Verit View – October 2017
Can Your Company Go the Distance?
Verit Advisors’ view is that companies that endure distinguish themselves by sustaining a vibrant, flexible culture.
As competitors descended on Chicago to run the marathon this past weekend, Verit began to examine the art of endurance. Over 40,000 runners trained for months in order to make it through the grueling 26.2 miles. While this can seem like an eternity to those who run the race, companies are faced with a much longer race: one that can stand the test of time if executed strategically. In today’s rapidly evolving business environment, companies that wish to endure face a decision point: adapt or be left behind. For many companies, leaders hesitate to change with the times as they do not wish to dilute or reinvent their corporate identity. Successful business leaders recognize that adapting merely means taking a strong historical identity and using it as the basis to launch a modern identity that propels a company into the future.
According to Sir Alan Parker, Chairman of Brunswick Group, in an article from the Brunswick Review, Issue 12, 2017, “Beliefs and philosophies… seem to endure as powerful forces that underpin the survival of many organizations. Often they are the bedrock of longevity. But not because they remain immutable, cast in stone. Successful companies tap into their enduring beliefs and sense of purpose, re-expressing them to remain relevant in a changing world.”
Companies face many obstacles to endurance: leadership, capital, competition, strategy, scale, economy, and globalization just to name a few. Those that endure tap into enduring beliefs and re-shape them to meet these challenges head on.
For example, during the Great Recession, Parksite Group, a Batavia, Illinois-based distributor and marketer of building products faced a difficult decision: how to maintain the corporate culture that had become integral to the Company while surviving during time when many competitors were going bankrupt. In mid-2009, as management was considering staff reduction to manage through declining sales, rank-and-file employees stepped forward with a better idea: days off without pay (a “DOWOP”) for everyone to keep staff employed. George Pattee, Parksite’s CEO, happily agreed. At the same time, employees scoured the company for ways to save small amounts, dubbing the effort the “power of $100.” Parksite workers began trimming returned posts down, cutting off the damaged portion and then selling the shorter size. Contracts were rebid (think office cleaning, coffee service, snow removal, and dumpsters). Ron Barthel, chief financial officer, said the $100 ideas contributed to significant annual savings. But more than that, they brought employees together. “We have a great culture,” Barthel says. “Everyone is encouraged to identify ways to do things better.” Self-sacrifice at the economy’s nadir also freed up cash to invest in systems to boost productivity, while many competitors were at best hunkering down.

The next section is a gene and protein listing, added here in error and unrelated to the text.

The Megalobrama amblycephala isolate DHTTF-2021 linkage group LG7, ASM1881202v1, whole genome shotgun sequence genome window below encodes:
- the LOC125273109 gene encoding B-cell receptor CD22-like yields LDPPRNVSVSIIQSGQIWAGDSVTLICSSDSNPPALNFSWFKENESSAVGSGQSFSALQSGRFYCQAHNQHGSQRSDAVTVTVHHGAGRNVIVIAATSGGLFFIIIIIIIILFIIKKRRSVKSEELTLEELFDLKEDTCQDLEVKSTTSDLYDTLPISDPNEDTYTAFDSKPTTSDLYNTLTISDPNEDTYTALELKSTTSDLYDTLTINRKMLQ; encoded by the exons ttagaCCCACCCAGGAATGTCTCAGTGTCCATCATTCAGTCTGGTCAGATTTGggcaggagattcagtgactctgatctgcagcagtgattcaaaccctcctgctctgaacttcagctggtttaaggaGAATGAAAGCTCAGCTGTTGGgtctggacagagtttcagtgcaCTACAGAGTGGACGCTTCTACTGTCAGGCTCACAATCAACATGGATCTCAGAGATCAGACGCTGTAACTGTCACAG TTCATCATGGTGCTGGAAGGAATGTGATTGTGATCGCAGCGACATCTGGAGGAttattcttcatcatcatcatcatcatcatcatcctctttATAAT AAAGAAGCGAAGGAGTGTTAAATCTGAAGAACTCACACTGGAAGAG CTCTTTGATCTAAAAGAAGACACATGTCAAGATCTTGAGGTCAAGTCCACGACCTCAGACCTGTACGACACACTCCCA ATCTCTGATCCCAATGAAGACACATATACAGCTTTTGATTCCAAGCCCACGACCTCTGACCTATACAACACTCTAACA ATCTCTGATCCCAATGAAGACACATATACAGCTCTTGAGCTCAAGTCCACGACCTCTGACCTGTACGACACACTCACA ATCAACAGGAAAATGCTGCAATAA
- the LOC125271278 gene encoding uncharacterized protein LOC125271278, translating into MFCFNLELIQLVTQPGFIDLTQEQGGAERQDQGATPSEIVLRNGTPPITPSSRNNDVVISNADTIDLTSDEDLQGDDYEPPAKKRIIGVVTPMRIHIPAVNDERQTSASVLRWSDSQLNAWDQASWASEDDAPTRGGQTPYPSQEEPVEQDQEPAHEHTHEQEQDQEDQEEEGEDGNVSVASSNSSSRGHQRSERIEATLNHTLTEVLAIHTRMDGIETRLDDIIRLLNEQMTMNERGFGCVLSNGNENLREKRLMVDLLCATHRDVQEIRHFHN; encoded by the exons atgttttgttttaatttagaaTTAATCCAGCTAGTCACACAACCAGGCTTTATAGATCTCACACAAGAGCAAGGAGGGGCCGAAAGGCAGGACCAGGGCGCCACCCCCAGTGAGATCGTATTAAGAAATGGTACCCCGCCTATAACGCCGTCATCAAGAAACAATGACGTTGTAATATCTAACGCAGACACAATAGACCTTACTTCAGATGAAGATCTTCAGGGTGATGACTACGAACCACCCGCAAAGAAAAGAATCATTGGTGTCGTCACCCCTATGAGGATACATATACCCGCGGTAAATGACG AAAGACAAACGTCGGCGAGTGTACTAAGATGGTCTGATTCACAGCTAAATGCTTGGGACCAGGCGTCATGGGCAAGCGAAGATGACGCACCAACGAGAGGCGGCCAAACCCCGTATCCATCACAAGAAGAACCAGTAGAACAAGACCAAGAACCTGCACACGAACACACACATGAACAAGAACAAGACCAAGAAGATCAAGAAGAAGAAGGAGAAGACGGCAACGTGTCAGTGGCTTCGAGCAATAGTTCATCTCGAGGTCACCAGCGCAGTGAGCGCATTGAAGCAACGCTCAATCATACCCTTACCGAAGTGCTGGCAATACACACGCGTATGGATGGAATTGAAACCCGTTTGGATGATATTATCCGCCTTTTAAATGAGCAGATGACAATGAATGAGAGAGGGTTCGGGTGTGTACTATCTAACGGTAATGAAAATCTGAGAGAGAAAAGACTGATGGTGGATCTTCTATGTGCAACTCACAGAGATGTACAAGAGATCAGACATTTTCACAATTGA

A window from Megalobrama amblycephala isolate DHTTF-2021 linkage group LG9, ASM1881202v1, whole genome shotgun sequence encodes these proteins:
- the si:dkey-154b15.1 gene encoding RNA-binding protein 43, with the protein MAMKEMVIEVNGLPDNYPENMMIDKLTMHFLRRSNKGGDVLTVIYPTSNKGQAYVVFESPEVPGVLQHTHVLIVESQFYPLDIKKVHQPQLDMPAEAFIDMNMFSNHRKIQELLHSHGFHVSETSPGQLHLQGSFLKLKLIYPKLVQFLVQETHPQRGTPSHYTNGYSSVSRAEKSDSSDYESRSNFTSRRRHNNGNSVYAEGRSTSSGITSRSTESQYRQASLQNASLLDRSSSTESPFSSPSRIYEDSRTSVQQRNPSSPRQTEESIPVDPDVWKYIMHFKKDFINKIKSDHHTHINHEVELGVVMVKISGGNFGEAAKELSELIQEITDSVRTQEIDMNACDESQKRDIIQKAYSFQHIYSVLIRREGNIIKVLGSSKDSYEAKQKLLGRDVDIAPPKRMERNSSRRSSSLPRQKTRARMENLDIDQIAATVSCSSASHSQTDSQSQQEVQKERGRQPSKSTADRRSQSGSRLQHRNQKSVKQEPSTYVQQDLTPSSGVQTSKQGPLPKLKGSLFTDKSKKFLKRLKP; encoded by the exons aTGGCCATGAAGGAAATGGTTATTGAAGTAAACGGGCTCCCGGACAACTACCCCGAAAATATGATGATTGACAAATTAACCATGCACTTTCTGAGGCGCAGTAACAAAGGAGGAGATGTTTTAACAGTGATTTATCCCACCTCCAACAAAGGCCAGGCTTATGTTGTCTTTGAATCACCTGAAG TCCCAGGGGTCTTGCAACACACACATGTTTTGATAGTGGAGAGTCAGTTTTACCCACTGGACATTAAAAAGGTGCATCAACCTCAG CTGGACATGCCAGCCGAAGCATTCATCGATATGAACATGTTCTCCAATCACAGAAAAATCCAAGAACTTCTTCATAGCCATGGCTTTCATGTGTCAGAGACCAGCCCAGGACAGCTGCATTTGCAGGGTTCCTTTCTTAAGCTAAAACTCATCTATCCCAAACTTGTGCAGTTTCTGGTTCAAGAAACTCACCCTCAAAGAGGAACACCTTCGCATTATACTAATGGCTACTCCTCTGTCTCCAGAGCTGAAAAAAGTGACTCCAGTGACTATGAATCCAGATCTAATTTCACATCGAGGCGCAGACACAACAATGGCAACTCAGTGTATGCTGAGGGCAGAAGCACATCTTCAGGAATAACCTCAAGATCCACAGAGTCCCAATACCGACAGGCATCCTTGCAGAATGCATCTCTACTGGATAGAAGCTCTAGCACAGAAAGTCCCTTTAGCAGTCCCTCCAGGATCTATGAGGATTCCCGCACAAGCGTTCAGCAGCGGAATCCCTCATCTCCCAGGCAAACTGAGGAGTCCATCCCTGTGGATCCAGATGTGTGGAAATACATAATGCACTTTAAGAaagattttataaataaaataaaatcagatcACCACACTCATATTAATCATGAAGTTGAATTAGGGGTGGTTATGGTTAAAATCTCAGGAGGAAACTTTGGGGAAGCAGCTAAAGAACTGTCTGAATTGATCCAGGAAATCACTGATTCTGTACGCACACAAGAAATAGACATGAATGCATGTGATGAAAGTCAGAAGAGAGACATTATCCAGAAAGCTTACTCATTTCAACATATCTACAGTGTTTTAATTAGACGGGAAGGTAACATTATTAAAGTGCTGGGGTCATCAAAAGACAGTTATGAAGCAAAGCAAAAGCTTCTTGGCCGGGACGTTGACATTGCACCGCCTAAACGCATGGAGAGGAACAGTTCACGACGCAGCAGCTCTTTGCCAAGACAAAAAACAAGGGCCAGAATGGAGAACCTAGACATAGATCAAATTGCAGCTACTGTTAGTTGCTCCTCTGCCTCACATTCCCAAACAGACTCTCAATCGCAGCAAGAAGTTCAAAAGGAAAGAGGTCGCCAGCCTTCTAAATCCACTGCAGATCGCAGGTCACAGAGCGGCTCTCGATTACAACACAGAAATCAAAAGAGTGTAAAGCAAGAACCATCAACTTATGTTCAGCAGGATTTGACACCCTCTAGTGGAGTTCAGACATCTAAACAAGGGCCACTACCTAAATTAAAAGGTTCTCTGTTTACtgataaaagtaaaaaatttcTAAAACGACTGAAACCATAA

During a time that saw many of its competitors close their doors, Parksite was resilient. It found a way to tap into historical beliefs and philosophies and adapt them to the current environment while positioning itself for a more productive future. The result was a stronger, more resilient, enduring company.
As Harvard Business Review points out, the average lifespan of S&P 500 companies has shrunk from around 60 years to closer to 18 years over the last 50 years. However, for all of the companies that have failed to endure, there are countless examples of those that have stood the test of time. For example, GKN, a British multinational on the FTSE 100 that makes auto parts and aero-space materials has been around for over 250 years due to a consistent history of diversification. The Company began as an ironworks company and has evolved over time to include everything from coal to pressed steel wheels to front wheel drive technology. Another example is Harris Corporation, founded in 1895. The American telecommunications company exited the printing sector and entered high tech electronics and communications solutions.
Verit consistently works alongside a variety of clients and their advisors as they implement or consider significant strategic changes in response to an evolving business environment. These companies all have the same thing in common, strong leaders who recognize that in order to endure, they will need to adapt to the times with new strategies, talent, technologies or business models. These changes support and enhance culture and create the foundation to endure.
As always, it is Verit’s vision to bring a fresh approach and customized solutions to advise private business owners on ownership transition.